Candidate: Open
Supervisors: Kerry Leith, Jordan Aaron, Simon Allen (UZH)
Institution: University of Zurich, ETH Zurich
Activity: Beginning Fall 2018


Undercutting of rock slopes by either (river or glacier) erosion or highway construction commonly leaves overhanging unstable blocks that collapse after a period of time, endangering people and property, and changing the local geomorphological environment. When bedding or foliation dips steeply out of the slope, such failures often lead to an ‘unravelling’ of the rock slope as the process continues somewhat indefinitely. This situation is of great interest to both engineers and geomorphologists, as the rate of rockfall affects the risk and associated maintenance costs for structures, while the form of partially unravelled rock slopes can provide important information on the timing of major erosional events. While it is a simple task to evaluate the stability of such blocks using a limit-equilibrium model (e.g. balancing the gravitational forces against basal resistance, and intact tensile strength), assessing the time it takes for such slopes to unravel is slightly more difficult.

Dip-slope failures are common on new unsupported cut slopes that provide lifelines to remote communities in Bhutan

In this project, you will continue the development of a simple limit-equilibrium model created in the software ‘Matlab’ in order to test the effect of varying rates of tensile strength and cohesion loss. We will test the implementation on a number of natural and engineered test sites for which planar rock slope failure dominate by first back-calculating rates of fracture propagation, and rockfall activity. With positive results, the model will be used to develop insights into either a) refining support requirements for rock slopes in which ongoing fracturing can be observed, or b) evaluation of potential rock slope failure rates in response to rapid road network development in the Himalaya (particularly Nepal and Bhutan). The first of these topics can provide important new insight into reduced support requirements on sites in which halting fracture propagation is key to maintaining stability (as opposed to the support of the entire mass of an unstable block), while the second topic has a great regional significance, as rapid growth of road networks in the Himalaya over recent years has (predictably) led to significant slope instability issues. Assessing hazards and maintenance requirements associated with progressive slope failure in the coming years will be a major challenge in these regions.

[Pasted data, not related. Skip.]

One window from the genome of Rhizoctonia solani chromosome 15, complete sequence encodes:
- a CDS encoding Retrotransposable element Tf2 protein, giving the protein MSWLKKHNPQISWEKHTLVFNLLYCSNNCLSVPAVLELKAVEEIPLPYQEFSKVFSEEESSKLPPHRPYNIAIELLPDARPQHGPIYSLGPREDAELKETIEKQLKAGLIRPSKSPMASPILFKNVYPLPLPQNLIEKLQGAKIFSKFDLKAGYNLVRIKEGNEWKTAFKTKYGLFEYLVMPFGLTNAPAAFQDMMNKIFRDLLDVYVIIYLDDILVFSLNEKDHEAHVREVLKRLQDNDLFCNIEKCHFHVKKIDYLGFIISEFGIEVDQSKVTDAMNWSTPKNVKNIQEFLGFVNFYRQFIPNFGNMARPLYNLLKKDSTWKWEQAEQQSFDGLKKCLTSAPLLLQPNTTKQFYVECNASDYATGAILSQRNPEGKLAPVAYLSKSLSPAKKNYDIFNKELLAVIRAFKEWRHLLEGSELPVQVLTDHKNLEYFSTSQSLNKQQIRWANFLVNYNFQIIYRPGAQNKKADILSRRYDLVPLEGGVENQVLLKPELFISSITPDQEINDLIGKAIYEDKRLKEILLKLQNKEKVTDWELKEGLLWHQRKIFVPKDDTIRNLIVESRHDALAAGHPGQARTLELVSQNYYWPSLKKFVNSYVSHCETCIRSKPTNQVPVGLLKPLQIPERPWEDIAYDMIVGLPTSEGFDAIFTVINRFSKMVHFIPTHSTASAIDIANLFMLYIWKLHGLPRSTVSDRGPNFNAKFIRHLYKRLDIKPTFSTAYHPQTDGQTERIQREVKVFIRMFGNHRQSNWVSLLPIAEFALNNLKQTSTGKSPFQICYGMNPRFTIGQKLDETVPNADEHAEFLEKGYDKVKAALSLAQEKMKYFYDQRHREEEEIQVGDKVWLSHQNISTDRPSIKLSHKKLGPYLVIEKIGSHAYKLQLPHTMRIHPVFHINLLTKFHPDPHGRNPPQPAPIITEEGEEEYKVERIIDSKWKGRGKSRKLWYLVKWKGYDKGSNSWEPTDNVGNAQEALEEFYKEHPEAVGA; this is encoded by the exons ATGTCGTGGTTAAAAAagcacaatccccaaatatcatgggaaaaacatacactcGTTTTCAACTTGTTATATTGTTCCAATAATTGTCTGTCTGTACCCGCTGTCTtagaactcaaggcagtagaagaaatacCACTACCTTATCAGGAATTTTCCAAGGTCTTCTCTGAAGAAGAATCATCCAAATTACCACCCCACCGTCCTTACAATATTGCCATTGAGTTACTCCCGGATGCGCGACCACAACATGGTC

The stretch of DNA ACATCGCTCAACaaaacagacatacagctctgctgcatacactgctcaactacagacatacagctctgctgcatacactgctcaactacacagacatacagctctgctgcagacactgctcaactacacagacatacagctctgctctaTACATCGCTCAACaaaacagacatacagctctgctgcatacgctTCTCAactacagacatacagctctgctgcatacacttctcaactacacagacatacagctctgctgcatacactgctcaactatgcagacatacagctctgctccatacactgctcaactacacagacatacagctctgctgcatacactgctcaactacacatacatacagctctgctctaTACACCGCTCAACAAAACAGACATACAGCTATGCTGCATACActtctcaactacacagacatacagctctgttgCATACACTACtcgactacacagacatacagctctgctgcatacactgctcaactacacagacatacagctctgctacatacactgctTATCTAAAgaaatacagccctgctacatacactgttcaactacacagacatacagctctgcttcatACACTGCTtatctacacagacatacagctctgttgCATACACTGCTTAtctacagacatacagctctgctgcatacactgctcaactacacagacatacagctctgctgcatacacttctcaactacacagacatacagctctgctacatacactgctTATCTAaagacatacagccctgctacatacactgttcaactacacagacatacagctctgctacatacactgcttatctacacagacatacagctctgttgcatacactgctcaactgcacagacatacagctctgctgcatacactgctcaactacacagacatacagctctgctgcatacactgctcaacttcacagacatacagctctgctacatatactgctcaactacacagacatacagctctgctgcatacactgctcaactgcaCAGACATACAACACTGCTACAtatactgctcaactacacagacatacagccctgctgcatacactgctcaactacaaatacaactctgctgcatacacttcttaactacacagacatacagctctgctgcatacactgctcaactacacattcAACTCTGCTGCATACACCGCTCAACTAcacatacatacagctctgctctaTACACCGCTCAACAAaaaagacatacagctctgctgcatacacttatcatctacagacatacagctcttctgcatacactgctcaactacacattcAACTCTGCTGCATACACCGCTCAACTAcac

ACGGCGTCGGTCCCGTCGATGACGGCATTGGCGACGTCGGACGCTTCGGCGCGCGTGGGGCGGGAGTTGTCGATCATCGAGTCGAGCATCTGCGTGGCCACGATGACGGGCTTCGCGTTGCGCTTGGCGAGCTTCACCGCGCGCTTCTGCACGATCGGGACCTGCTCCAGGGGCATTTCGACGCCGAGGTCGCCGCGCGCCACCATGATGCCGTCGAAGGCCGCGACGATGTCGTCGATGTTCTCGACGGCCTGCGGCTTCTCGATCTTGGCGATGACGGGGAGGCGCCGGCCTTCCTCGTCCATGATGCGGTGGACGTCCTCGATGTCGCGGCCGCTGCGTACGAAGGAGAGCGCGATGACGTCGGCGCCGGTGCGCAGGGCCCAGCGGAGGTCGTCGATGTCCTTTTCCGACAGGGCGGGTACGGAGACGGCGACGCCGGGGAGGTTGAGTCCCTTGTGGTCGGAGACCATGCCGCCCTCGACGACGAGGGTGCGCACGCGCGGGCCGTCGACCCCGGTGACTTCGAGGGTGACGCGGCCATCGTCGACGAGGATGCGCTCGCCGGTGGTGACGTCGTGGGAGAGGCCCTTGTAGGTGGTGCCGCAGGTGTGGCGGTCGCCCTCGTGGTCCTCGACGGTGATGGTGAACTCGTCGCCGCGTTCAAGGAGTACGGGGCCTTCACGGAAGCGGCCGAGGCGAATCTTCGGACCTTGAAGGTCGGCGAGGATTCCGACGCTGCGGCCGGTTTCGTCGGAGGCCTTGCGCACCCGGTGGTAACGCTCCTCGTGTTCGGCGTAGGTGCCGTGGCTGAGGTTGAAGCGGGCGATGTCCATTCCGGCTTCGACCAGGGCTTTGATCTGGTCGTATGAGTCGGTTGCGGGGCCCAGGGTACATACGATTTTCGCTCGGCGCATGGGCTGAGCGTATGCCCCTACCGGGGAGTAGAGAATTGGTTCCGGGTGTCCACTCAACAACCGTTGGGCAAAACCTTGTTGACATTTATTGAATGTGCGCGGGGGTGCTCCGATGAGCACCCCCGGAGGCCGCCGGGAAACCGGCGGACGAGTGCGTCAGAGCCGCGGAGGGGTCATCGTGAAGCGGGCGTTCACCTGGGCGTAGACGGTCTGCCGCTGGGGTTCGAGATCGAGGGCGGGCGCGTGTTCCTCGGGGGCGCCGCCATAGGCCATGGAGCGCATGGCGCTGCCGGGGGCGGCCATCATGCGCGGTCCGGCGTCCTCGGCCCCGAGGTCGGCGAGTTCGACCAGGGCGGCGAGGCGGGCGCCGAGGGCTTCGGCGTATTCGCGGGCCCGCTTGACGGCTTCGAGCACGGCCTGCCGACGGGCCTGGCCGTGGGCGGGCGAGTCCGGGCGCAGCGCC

Almost 200 km of widening on the new east – west highway in Bhutan is strongly affected by landsliding. A large proportion of these are predictable, though a more in-depth understanding will be required to evaluate the long-term performance of the highway.